Dave Gettleman developed a “thick rhino hide” during the onslaught of criticism over his Leonard Williams trade.
Now, Gettleman has an unexpected chance to show he has the boldness of a lion and the cunning of a fox — and change the narrative around himself and the Giants.
All the general manager has to do to stop the denunciations is swap in Williams for Jadeveon Clowney.
That might be the craziest thing you read today — straight from a video game or fantasy football league — but it’s simpler and more sensible than it seems.
In three steps: 1. Find out Clowney’s can’t-refuse number on a one-year contract. 2. Rescind the franchise tag on Williams. 3. Free up an additional few million in salary cap space by restructuring bonus figures on another contract.
“I don’t think it’s crazy,” NFL Network analyst Brian Baldinger said when the scenario was posed to him. “The guy that has to suffer is Gettleman, but nobody thought Clowney would still be here. It’s, ‘I like the blue coat [of paint], but the red Ferrari is really what I always wanted.’ ”
The more detailed version goes like this: The Giants placed a franchise tag on Williams, reserving $16.1 million for a one-year contract. Williams has not signed the tender and could follow the path of tagged players who hold out to build negotiation leverage without incurring fines.
The two sides have until July 15 to reach a long-term extension, at which point it is tag or bust. The salary becomes guaranteed the moment Williams signs. The Giants can rescind the offer without penalty until he does — a rare move unpopular in locker rooms, but one which Gettleman prudently pulled on Josh Norman while with the Panthers.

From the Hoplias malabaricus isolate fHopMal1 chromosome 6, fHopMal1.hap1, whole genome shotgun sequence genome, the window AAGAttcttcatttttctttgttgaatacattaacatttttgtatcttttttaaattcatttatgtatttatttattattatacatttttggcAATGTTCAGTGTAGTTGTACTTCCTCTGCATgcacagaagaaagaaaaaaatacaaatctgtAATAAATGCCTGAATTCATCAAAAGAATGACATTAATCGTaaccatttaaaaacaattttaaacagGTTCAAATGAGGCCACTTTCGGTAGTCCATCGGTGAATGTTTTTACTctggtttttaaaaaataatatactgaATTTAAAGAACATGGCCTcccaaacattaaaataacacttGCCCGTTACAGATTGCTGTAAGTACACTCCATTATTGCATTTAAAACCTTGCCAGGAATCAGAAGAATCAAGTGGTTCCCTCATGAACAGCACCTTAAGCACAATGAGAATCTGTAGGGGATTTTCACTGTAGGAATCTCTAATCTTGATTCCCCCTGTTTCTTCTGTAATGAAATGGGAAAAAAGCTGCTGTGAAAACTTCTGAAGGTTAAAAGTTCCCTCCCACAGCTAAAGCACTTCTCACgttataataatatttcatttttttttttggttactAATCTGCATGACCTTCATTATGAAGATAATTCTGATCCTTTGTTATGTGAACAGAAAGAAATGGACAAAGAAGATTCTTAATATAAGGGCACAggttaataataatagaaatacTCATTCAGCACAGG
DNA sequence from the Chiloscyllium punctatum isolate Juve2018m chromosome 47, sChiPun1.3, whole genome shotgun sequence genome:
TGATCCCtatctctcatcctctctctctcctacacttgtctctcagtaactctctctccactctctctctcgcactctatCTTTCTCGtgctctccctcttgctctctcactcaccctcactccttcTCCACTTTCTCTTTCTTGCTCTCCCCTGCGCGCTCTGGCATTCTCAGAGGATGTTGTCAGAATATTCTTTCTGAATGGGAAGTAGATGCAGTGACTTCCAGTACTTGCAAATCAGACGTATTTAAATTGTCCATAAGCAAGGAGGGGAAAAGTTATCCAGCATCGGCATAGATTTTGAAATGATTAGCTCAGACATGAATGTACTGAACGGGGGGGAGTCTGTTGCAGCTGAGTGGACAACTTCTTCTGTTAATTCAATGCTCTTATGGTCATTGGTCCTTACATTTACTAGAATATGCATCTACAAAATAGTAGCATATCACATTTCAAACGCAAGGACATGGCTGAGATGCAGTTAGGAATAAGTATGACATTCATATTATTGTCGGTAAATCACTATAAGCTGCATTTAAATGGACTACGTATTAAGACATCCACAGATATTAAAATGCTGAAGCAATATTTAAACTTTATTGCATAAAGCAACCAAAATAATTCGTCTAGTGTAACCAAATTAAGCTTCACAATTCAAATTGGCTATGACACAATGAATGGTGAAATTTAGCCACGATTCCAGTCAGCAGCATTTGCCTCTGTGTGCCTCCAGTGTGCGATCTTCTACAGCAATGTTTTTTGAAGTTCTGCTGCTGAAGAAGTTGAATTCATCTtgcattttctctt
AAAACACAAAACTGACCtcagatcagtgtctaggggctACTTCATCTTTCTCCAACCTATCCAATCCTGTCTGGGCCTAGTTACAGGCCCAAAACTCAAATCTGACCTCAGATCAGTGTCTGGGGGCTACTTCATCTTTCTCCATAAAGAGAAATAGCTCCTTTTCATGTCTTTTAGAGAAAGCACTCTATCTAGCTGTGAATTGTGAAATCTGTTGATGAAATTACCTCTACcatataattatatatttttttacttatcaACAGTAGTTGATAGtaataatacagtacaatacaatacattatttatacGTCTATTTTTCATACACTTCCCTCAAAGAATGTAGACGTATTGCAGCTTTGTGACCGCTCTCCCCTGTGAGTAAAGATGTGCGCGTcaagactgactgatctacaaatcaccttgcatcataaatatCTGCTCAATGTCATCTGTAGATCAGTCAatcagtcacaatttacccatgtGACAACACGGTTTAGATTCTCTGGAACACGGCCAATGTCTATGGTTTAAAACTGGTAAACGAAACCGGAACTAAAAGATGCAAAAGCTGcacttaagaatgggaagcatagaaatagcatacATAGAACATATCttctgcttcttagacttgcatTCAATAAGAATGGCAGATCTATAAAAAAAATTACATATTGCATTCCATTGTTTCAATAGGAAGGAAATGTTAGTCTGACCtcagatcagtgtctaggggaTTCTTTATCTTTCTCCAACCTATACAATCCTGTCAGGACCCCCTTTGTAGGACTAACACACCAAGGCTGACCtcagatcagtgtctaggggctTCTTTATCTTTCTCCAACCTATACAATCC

Sources told The Post the Giants have expressed interest in Clowney, who started off asking for $20 million per year on a multi-year contract, but has found a surprisingly depressed market five days into free agency. He reportedly is open to a high-paying short-term deal with a chance to reenter free agency when the salary cap skyrockets next season.
The Giants should strike, substituting the allure of New York City for the chance to win a Super Bowl in 2020.
When the Giants traded two draft picks to the Jets in October for Williams, then a pending free agent, Gettleman was overconfident he would finalize a multi-year extension. If Williams is not going to take a hometown discount — the tag salary often is used as the baseline for average annual salary on an extension, but the Giants are hoping to knock about $4 million off that number — then it is an apples-to-apples comparison.
One-year deals for both players, so who makes the team better: Williams or Clowney? No prolonged salary cap ramifications and a bone tossed to a fan base disheartened by the NFL’s worst three-year record.
With Markus Golden unsigned in free agency, the Giants do not have a player who had more than 4.5 sacks, seven tackles for loss or 13 quarterback hits last season. Newly signed Kyler Fackrell is the only player with more than five sacks in any year of his career.
The Giants invested three high draft picks on defensive tackles (Dexter Lawrence, B.J. Hill and Dalvin Tomlinson) who lost snaps after Williams was acquired. Clowney comes off the edge, where need and impact are greater.
The knocks on Clowney don’t apply here: Injury-prone? It’s a one-year deal on a team with minimal playoff expectations. Unmotivated? He will be playing for his next contract in a market in which effort is scrutinized. Not enough big plays? Williams had a half-sack and two tackles for loss last season.
The Giants wouldn’t risk losing Williams for nothing, either. Negotiate with Clowney and only rescind the tag if and when an agreement is in place.
“Jadeveon is a guy that needs structure,” Baldinger said, “but he is the much more disruptive player and is capable of taking over games. You get the better player in the short-term, and it addresses a bigger need.”
The best way to flip the script on the Williams trade and move past the wasted draft picks? Swap him for Clowney.
It really is that simple.